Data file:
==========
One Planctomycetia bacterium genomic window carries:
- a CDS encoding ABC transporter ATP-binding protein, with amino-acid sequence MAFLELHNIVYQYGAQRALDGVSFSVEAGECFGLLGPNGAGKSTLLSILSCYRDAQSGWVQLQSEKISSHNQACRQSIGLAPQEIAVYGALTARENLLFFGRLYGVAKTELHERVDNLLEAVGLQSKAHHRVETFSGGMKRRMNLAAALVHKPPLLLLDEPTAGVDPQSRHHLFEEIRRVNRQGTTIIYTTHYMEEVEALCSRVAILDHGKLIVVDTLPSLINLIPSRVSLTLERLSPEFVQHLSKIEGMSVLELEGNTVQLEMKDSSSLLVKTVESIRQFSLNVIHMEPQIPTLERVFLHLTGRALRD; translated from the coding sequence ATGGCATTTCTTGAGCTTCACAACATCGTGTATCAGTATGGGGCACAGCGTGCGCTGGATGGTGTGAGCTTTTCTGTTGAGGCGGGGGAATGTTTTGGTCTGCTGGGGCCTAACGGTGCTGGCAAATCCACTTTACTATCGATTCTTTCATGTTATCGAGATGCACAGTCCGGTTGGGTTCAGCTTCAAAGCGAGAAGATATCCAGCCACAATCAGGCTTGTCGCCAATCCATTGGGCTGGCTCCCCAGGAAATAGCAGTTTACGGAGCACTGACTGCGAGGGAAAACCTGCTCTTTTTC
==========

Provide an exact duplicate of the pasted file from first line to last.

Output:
One Planctomycetia bacterium genomic window carries:
- a CDS encoding ABC transporter ATP-binding protein, with amino-acid sequence MAFLELHNIVYQYGAQRALDGVSFSVEAGECFGLLGPNGAGKSTLLSILSCYRDAQSGWVQLQSEKISSHNQACRQSIGLAPQEIAVYGALTARENLLFFGRLYGVAKTELHERVDNLLEAVGLQSKAHHRVETFSGGMKRRMNLAAALVHKPPLLLLDEPTAGVDPQSRHHLFEEIRRVNRQGTTIIYTTHYMEEVEALCSRVAILDHGKLIVVDTLPSLINLIPSRVSLTLERLSPEFVQHLSKIEGMSVLELEGNTVQLEMKDSSSLLVKTVESIRQFSLNVIHMEPQIPTLERVFLHLTGRALRD; translated from the coding sequence ATGGCATTTCTTGAGCTTCACAACATCGTGTATCAGTATGGGGCACAGCGTGCGCTGGATGGTGTGAGCTTTTCTGTTGAGGCGGGGGAATGTTTTGGTCTGCTGGGGCCTAACGGTGCTGGCAAATCCACTTTACTATCGATTCTTTCATGTTATCGAGATGCACAGTCCGGTTGGGTTCAGCTTCAAAGCGAGAAGATATCCAGCCACAATCAGGCTTGTCGCCAATCCATTGGGCTGGCTCCCCAGGAAATAGCAGTTTACGGAGCACTGACTGCGAGGGAAAACCTGCTCTTTTTC